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Types of swords

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Types of swords

This is a list of types of swords.

The term sword used here is a narrow definition. This is not a general list of bladed weapons and does not include the machete or similar "sword-like" weapons.

Early history

Western swords

Late Antiquity

Middle Ages

Renaissance and early modern

16th to 17th centuries

Modern

18th and 19th centuries

African swords

Near Eastern sword ("scimitar")

All of the Islamic world during the 16th to 18th century, including the Ottoman Empire, Persia and Mughal India, were influenced by the saif or "scimitar" type of single-edged curved sword. Via the Mameluke sword this also gave rise to the European cavalry sabre. Conversely, the term for the western sword in Persian/Hindustani was firangi (i.e. "Frankish").

Terms for the "scimitar" curved sword:

Far Eastern swords

China
Japan
Korea

South and Southeast Asia

While the scimitar also spread to North India in the form of the Talwar, there are is also an autochthonous sword of the straight form in India, known as the Khanda.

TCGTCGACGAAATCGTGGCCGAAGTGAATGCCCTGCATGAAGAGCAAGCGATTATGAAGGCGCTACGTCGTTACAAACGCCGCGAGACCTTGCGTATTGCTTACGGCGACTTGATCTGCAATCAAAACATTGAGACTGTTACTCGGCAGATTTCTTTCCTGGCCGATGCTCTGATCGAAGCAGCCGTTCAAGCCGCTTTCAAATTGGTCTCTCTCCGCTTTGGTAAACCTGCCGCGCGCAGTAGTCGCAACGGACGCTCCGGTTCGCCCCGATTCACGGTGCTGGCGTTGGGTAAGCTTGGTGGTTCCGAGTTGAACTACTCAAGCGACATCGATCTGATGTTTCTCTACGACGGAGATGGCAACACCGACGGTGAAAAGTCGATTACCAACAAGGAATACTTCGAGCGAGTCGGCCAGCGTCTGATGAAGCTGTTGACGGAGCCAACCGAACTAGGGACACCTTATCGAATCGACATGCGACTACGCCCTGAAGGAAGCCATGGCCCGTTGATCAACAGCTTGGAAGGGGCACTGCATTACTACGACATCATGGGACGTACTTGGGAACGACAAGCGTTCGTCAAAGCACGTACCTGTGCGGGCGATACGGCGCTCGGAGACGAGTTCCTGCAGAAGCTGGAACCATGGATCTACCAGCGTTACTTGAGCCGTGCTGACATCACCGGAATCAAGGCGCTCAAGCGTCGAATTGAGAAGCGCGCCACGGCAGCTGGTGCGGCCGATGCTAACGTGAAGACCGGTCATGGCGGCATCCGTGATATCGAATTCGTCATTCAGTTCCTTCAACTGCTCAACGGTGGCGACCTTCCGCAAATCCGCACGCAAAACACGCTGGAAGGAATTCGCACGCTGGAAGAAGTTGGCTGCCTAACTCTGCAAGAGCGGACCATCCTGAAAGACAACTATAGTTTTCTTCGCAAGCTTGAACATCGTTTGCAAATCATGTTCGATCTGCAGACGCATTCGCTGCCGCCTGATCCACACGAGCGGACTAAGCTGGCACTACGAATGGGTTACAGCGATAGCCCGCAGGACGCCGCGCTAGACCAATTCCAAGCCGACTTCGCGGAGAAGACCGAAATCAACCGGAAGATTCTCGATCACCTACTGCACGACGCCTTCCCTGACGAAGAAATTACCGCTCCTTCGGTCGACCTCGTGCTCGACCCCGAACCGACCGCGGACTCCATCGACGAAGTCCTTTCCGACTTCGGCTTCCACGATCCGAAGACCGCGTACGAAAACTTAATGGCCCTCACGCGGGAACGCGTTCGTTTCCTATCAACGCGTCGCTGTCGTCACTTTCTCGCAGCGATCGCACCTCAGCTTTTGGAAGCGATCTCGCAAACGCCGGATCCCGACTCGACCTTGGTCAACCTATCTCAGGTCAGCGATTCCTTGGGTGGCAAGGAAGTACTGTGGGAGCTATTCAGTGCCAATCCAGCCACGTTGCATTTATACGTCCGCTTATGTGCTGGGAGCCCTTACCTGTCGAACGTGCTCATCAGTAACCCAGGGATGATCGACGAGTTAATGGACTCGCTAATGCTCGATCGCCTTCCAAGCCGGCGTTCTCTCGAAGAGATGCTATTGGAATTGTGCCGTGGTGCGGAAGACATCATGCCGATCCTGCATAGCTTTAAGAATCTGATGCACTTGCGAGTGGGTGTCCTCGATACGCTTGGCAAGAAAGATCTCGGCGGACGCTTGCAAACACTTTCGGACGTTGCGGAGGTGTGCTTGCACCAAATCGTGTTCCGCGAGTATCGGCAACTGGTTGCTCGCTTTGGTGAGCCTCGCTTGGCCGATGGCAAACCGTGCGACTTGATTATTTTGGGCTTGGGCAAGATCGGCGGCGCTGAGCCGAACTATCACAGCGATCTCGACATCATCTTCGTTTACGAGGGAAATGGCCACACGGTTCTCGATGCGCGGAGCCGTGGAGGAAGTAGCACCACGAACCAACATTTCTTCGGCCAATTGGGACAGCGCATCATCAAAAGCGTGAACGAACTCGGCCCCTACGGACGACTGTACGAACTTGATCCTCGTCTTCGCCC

Swords and knives found in Southeast Asia are influenced by Indian, Far Eastern (Chinese) as well as Near Eastern (Muslim) and European (Spanish) forms.

  • Balisword: an exceptionally large balisong knife. Similar to a balisong, two hilts cover the blade of a balisword
  • Bolo: a large cutting tool of Filipino used in their revolutions
  • Buntot Pagi: Stingray tails used as a weapon of Filipino origin
  • Dahong Palay: a Filipino machete-like sword with capability for thrusting
  • Dha: single-edged Burmese sword, perhaps influenced by the Chinese Dao (For Thai : Daab)
  • Kalis: double-edged "wavy" Filipino sword, similar to the Kris dagger
  • Kampilan: large single-edged Filipino sword
  • Klewang: single-edged Indonesian sword similar to the Filipino Kampilan
  • Krabi: Thai sabre used in Krabi krabong
  • Pinuti: Filipino sword influenced by the West and used also as a farm tool

References

See also

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